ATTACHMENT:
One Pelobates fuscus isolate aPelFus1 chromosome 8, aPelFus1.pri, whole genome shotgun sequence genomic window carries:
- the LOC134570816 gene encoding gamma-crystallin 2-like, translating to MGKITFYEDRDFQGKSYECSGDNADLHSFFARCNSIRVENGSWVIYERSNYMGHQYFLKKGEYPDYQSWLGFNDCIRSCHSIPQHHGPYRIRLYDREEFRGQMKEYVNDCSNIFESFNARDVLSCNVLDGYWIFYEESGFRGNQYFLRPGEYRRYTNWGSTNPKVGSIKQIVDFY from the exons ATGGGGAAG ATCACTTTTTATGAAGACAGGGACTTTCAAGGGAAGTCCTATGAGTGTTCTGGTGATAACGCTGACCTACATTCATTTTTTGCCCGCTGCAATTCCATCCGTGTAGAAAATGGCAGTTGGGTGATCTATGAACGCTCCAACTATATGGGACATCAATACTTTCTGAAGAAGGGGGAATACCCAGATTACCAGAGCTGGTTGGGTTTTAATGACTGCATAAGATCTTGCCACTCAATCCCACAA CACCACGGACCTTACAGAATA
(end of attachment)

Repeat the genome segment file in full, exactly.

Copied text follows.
One Pelobates fuscus isolate aPelFus1 chromosome 8, aPelFus1.pri, whole genome shotgun sequence genomic window carries:
- the LOC134570816 gene encoding gamma-crystallin 2-like, translating to MGKITFYEDRDFQGKSYECSGDNADLHSFFARCNSIRVENGSWVIYERSNYMGHQYFLKKGEYPDYQSWLGFNDCIRSCHSIPQHHGPYRIRLYDREEFRGQMKEYVNDCSNIFESFNARDVLSCNVLDGYWIFYEESGFRGNQYFLRPGEYRRYTNWGSTNPKVGSIKQIVDFY from the exons ATGGGGAAG ATCACTTTTTATGAAGACAGGGACTTTCAAGGGAAGTCCTATGAGTGTTCTGGTGATAACGCTGACCTACATTCATTTTTTGCCCGCTGCAATTCCATCCGTGTAGAAAATGGCAGTTGGGTGATCTATGAACGCTCCAACTATATGGGACATCAATACTTTCTGAAGAAGGGGGAATACCCAGATTACCAGAGCTGGTTGGGTTTTAATGACTGCATAAGATCTTGCCACTCAATCCCACAA CACCACGGACCTTACAGAATA